Is Eve an Actor or a Prop?

I recently finished reading, and reviewed, Reconciliation by Muthuraj Swamy, and was struck by the way in which Eve’s role in the fall is arguably denigrated. I reproduce below a precis of the relevant study that I think forces us to ask the question this blog post seeks to answer:

If the conversation between God, Adam and Eve in the Garden of Eden had been different, would that have changed humanity’s journey through this world? Would it have changed God’s relationships with human beings? Yes? No? We simply can’t tell… in Adam’s reply to God there is a clear attitude of exclusion. ‘We’ language is completely missing. Look at the number of times the word ‘I’ is used. We find it four times, and along with the use of ‘myself’ Adam’s response is fully in the first person singular. ‘I’ is at the centre, but this does not reflect reality. Verse 8 clearly says ‘they’ hear the sound of the Lord God walking in the garden and ‘they’ hide themselves. Adam has forgotten he is part of a ‘we’. He is concerned only with himself. He talks only about his hearing  the sound of God, his fear, his nakedness and his hiding, although Adam and Eve experienced all these things jointly. This attitude of exclusion is no less sinful than eating the fruit… The narration of the first sin in Genesis 3 tells us not only that disobedience and lack of trust in God adversely affect our relationship with God, but also that sin should be understood against the background of spoiled human relations – and that spoiled human relations can affect reconciliation.

To me, this reads like a fundamental rejection of the book of Genesis as a coherent theological whole. In Genesis 1, the full humanity of both man and women – the characters in this narrative that we come to know as Adam and Eve – is affirmed robustly in the language of the Image of God:

Then God said, “Let us make mankind in our image, in our likeness, so that they may rule over the fish in the sea and the birds in the sky, over the livestock and all the wild animals,[a] and over all the creatures that move along the ground.” So God created mankind in his own image, in the image of God he created them; male and female he created them. God blessed them and said to them, “Be fruitful and increase in number; fill the earth and subdue it. Rule over the fish in the sea and the birds in the sky and over every living creature that moves on the ground.”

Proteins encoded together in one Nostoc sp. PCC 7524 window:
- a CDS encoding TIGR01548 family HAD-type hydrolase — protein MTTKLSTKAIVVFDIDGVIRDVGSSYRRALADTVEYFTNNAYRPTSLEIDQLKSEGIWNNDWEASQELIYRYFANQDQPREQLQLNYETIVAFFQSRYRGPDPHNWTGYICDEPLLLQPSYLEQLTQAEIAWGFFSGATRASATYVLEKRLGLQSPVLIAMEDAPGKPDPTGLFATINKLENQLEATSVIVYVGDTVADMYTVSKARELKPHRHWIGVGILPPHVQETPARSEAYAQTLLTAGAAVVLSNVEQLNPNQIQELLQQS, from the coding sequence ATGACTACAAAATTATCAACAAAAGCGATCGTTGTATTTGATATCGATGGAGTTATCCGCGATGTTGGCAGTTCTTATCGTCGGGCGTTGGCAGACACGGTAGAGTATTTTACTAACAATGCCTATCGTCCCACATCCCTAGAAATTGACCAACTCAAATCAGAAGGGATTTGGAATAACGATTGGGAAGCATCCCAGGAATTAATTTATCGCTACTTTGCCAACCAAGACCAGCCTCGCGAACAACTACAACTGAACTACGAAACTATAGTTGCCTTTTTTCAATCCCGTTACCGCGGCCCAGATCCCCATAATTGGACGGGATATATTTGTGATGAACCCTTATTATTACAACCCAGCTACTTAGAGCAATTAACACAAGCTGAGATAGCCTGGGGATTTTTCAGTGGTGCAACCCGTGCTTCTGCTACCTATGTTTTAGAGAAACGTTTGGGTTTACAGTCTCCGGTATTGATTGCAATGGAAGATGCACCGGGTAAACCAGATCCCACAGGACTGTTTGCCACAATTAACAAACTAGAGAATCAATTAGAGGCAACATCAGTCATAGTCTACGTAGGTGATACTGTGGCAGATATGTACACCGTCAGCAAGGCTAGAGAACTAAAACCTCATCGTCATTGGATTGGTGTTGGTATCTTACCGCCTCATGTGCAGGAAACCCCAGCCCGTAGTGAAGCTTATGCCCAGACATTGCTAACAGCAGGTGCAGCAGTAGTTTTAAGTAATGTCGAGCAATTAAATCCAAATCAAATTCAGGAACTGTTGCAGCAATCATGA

Swamy’s reading, by contrast, appears to denigrate the role of Eve to that of a prop, a woman as an object, rather than as an independent actor in a play that will determine human destiny.

We live in a world where the identity of women as persons is under threat. It has always been so – and the Bible, particularly these early chapters of Genesis – challenge that even as the New Testament gives us the tools to understand and explore how that works out in churches, homes, and the wider world. What is clear, however, is that Eve is a key character in this story, rather than just another lump of clay to be nodded at but not engaged with. My limited experience of drama at school always included a few things – being an actor, and using props. My sense that this particular treatment of Genesis 1-3 reads as something of a dividing line between the two. Is Eve an actor in the story whose role matters, whose freedom and decision impacts the entire human race, whose humanity is gloriously broken yet divinely affirmed? Or is Eve just a prop, a crutch for the real dialogue, that of ‘reconciliation’ between man and God?

Clearly, I hope, the former.

If Adam and Eve together represent humanity as the fully-orbed but damaged image of God, then to focus on one to the dismissal or downgrading of the other is read these early chapters of the greatest story ever told in a very strange way.

Genesis 1-3 is a foundational text for both Christian and Jewish theology and cosmology. I have argued elsewhere that the gendered language of the Image of God is incredibly important for understanding the rest of the big story of Scripture. The moment we let other concerns – be it ‘reconciliation’ or a disagreement within churches over ‘marriage’ – determine our reading of the text, we risk missing the radical truth of this story, the radical invitation into being fully human that Jesus picks up later in the Bible.

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